In short, Spark is about automation, while Airmail focuses on manual control. If email is a service you use and is not some deep connection to important aspects of your life, Spark’s automated controls simplify your email without too many quirks. If your email is extremely important, Airmail gives you the manual controls you need to get the right information when you need it.
Airmail Is the Choice for Anyone Who Likes to Customize
If you like to customize your email experience, you want Airmail. Airmail has an absurd amount of customization options, from specific swipe actions for your inbox to location-specific notifications.
The amount of customization options in Airmail is hard to run through here, but rest assured, you can bend this app to your will. Personally, my favorite little change you can make is the message preview size. You can alter the number of lines shown for an email on the inbox screen, making it much easier to triage emails without ever opening them. Everything else you expect to be here is here, like labels, filters, and different signatures. There’s countless other options too, including setting up systems to move emails between accounts, resizing attachments, automatically CC’ing people on certain threads, and more. You’ll find help setting up all these options over on Airmail’s docs page, which is worth a look to see all the stuff Airmail can do.
Spark has a lot of customization options as well, but it’s not as much as Airmail. You can change swipe behavior, swap out different widgets, change some parts of the sidebar, and choose from a couple different themes. That’s plenty for some people, so if customization isn’t important to you, Spark should be fine.
Airmail Integrates With Way More Services
A growing trend with productivity apps is app integration, making it so you can quickly send data from one app to another. In the case of email apps, this typically means linking your email to cloud storage services, calendars, or to-do lists. In this space, Airmail blows Spark out of the water.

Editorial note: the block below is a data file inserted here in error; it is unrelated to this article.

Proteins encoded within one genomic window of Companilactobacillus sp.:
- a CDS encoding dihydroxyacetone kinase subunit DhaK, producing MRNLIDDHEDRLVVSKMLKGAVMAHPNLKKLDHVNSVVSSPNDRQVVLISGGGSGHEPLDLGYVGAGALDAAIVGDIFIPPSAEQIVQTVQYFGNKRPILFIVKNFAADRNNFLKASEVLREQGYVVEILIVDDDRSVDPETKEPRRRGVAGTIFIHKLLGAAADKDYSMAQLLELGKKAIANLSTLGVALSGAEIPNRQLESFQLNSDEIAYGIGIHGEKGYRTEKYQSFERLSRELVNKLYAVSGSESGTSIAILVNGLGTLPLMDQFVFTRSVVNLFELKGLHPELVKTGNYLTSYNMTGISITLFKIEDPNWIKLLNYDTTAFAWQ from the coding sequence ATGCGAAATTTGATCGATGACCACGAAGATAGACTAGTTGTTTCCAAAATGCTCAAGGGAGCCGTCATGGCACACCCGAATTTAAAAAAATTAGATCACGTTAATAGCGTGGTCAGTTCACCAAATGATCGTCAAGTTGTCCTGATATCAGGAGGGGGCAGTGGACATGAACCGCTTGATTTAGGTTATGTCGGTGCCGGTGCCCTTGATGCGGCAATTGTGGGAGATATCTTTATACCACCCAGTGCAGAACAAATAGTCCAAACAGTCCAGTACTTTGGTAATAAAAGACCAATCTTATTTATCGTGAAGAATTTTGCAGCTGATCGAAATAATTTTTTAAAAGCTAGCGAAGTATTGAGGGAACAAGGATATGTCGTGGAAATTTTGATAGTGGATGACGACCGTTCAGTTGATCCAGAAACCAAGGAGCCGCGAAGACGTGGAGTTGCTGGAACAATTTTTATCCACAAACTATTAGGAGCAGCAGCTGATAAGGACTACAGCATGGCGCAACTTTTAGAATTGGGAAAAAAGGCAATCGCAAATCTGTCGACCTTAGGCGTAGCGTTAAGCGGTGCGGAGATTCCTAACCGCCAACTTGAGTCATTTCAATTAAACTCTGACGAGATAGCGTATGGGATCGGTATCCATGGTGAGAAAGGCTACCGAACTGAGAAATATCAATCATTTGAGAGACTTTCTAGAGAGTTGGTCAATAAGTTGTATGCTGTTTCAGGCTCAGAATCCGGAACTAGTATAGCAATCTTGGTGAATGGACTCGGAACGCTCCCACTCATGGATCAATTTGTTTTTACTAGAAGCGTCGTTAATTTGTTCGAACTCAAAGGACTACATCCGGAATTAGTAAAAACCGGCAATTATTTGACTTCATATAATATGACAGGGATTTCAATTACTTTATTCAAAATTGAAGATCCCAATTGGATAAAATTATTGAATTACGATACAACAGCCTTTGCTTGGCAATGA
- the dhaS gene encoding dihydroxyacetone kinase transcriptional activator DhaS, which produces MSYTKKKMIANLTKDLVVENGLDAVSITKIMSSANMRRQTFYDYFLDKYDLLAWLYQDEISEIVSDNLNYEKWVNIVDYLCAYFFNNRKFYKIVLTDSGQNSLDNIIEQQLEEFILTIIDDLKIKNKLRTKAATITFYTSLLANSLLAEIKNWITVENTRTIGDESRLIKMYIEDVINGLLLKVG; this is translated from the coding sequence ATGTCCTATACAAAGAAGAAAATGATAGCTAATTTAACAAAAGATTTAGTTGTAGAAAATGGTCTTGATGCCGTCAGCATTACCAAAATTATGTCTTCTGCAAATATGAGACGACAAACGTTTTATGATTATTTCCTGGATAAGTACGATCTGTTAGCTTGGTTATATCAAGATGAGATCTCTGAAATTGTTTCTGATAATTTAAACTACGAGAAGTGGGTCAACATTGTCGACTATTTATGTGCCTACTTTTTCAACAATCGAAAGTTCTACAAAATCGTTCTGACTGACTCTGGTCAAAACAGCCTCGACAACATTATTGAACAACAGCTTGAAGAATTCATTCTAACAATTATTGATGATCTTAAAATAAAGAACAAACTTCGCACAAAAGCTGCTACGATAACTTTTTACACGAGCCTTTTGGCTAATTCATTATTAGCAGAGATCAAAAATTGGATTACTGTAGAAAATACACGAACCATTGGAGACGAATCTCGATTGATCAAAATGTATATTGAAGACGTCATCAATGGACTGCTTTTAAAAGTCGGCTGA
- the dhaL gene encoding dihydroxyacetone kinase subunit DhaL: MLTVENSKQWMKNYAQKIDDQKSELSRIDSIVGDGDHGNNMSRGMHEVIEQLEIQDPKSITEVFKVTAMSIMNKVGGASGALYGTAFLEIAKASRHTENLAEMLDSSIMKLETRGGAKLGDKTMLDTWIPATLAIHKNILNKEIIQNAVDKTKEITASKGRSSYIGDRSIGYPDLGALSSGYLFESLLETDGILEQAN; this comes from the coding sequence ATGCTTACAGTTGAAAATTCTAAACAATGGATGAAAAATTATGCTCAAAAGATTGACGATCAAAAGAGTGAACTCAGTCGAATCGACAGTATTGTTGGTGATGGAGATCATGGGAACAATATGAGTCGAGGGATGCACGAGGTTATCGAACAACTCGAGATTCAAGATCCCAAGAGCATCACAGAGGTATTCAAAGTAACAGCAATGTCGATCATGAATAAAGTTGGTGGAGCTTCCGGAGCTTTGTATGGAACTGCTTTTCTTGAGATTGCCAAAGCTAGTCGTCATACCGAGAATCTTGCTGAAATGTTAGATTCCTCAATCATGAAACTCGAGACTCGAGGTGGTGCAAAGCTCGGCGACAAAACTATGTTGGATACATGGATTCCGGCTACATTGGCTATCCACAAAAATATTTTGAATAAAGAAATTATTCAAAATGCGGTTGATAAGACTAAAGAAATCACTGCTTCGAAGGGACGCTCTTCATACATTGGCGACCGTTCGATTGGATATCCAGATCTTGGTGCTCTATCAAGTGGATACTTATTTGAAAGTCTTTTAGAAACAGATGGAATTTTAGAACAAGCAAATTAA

Airmail integrates with Apple’s built-in calendars, reminders, and pretty much every cloud storage service out there alongside tons of third-party apps like Wunderlist, Fantastical, Trello, Evernote, Editorial, GitHub, and more. It also allows you to open up links in several third-party browsers, including Chrome, Firefox, and Mercury. Beyond that, Airmail even supports Workflow, which allows you to create your own custom actions linking Airmail to other apps.
Airmail is the clear winner here. If you use your email to manage different tasks, create to-dos, link to various notes, or whatever else, Airmail is the app you want to use.
The Verdict: Spark Is the Better App for Most People, but Airmail Is a Power-User’s Dream
Spark and Airmail are distinctive enough that it’s pretty easy to decide which is best for you. If you lament the loss of minimal email apps like Mailbox and Sparrow, Spark is the app you want. If you just want a way to check email, maybe reply to some occasionally, then again, Spark is the app you want. Being free, it’s easy to give it a test drive to see if it works for you.
Airmail comes with that $5 barrier of entry, but it’s well worth the asking price if you consider yourself a power-user. It is customizable to an extreme degree and should suit anyone who relies on email for work. If you spend a lot of time in your email app on your phone, Airmail makes that experience much better.